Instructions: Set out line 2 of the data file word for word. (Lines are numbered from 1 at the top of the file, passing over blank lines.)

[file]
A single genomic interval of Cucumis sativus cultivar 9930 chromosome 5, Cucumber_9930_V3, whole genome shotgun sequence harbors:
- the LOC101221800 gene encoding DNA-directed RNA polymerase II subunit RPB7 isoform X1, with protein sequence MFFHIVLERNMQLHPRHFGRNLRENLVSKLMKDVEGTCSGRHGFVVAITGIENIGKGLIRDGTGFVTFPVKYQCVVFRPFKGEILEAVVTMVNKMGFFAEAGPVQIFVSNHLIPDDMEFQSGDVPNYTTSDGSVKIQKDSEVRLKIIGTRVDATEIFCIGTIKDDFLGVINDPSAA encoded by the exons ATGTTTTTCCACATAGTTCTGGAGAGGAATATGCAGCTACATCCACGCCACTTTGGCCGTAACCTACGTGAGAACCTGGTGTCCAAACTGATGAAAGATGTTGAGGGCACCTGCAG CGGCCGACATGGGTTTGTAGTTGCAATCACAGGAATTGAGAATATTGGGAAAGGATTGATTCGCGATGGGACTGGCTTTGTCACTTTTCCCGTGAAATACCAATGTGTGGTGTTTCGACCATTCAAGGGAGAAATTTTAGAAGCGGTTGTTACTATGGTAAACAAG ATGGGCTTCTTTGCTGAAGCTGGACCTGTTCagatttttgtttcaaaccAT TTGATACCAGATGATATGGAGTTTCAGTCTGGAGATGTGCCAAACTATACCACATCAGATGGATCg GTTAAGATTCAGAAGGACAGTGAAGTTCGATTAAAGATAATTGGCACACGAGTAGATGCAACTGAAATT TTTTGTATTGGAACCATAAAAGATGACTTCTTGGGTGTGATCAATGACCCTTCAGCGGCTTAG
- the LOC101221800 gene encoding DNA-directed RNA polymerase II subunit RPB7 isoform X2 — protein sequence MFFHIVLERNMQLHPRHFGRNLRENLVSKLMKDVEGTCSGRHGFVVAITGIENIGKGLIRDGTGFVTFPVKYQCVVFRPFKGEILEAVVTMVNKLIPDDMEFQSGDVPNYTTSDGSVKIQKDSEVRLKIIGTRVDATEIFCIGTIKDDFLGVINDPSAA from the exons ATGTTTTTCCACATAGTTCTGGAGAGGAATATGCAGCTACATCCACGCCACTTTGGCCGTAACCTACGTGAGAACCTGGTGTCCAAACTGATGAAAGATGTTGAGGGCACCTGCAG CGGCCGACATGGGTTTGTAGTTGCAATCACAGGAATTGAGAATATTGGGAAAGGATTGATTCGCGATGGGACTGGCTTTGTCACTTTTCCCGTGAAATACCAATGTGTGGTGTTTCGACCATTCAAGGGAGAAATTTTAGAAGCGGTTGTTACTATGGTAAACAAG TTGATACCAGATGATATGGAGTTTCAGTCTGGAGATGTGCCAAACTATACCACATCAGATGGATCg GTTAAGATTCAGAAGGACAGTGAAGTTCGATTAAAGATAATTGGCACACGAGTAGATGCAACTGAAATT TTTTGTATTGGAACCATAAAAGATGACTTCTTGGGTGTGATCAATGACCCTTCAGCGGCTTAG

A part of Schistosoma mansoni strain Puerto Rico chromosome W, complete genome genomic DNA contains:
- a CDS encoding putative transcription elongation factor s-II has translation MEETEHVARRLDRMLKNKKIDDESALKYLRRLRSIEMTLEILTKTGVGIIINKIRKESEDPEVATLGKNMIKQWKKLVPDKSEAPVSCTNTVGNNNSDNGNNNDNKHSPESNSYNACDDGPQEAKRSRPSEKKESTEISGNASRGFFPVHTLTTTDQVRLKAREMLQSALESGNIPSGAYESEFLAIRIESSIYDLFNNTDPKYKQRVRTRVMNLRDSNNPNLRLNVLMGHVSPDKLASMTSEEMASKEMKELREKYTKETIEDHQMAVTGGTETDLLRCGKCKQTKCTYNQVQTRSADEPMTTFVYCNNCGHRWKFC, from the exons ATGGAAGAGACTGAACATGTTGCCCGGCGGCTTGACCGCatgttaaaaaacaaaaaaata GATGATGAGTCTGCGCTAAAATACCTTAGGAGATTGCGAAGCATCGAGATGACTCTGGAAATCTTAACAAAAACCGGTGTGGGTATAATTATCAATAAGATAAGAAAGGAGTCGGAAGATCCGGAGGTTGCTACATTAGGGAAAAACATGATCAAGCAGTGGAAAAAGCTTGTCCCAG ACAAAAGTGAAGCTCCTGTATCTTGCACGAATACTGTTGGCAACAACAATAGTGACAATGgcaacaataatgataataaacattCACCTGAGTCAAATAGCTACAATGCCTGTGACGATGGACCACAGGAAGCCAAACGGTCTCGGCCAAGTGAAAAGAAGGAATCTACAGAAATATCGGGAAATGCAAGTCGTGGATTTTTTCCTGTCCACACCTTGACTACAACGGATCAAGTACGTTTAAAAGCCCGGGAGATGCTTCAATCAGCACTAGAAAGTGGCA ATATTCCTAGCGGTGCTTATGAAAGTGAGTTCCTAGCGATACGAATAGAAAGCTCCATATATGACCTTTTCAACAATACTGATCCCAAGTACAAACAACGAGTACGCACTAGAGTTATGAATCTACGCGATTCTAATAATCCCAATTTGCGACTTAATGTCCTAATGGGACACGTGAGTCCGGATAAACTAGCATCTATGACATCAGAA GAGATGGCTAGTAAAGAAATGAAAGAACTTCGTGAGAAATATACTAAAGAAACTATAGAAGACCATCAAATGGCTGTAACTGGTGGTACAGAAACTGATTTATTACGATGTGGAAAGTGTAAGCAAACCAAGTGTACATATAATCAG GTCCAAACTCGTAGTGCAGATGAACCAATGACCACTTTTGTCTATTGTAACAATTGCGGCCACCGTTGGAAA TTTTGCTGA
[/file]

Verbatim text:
- the LOC101221800 gene encoding DNA-directed RNA polymerase II subunit RPB7 isoform X1, with protein sequence MFFHIVLERNMQLHPRHFGRNLRENLVSKLMKDVEGTCSGRHGFVVAITGIENIGKGLIRDGTGFVTFPVKYQCVVFRPFKGEILEAVVTMVNKMGFFAEAGPVQIFVSNHLIPDDMEFQSGDVPNYTTSDGSVKIQKDSEVRLKIIGTRVDATEIFCIGTIKDDFLGVINDPSAA encoded by the exons ATGTTTTTCCACATAGTTCTGGAGAGGAATATGCAGCTACATCCACGCCACTTTGGCCGTAACCTACGTGAGAACCTGGTGTCCAAACTGATGAAAGATGTTGAGGGCACCTGCAG CGGCCGACATGGGTTTGTAGTTGCAATCACAGGAATTGAGAATATTGGGAAAGGATTGATTCGCGATGGGACTGGCTTTGTCACTTTTCCCGTGAAATACCAATGTGTGGTGTTTCGACCATTCAAGGGAGAAATTTTAGAAGCGGTTGTTACTATGGTAAACAAG ATGGGCTTCTTTGCTGAAGCTGGACCTGTTCagatttttgtttcaaaccAT TTGATACCAGATGATATGGAGTTTCAGTCTGGAGATGTGCCAAACTATACCACATCAGATGGATCg GTTAAGATTCAGAAGGACAGTGAAGTTCGATTAAAGATAATTGGCACACGAGTAGATGCAACTGAAATT TTTTGTATTGGAACCATAAAAGATGACTTCTTGGGTGTGATCAATGACCCTTCAGCGGCTTAG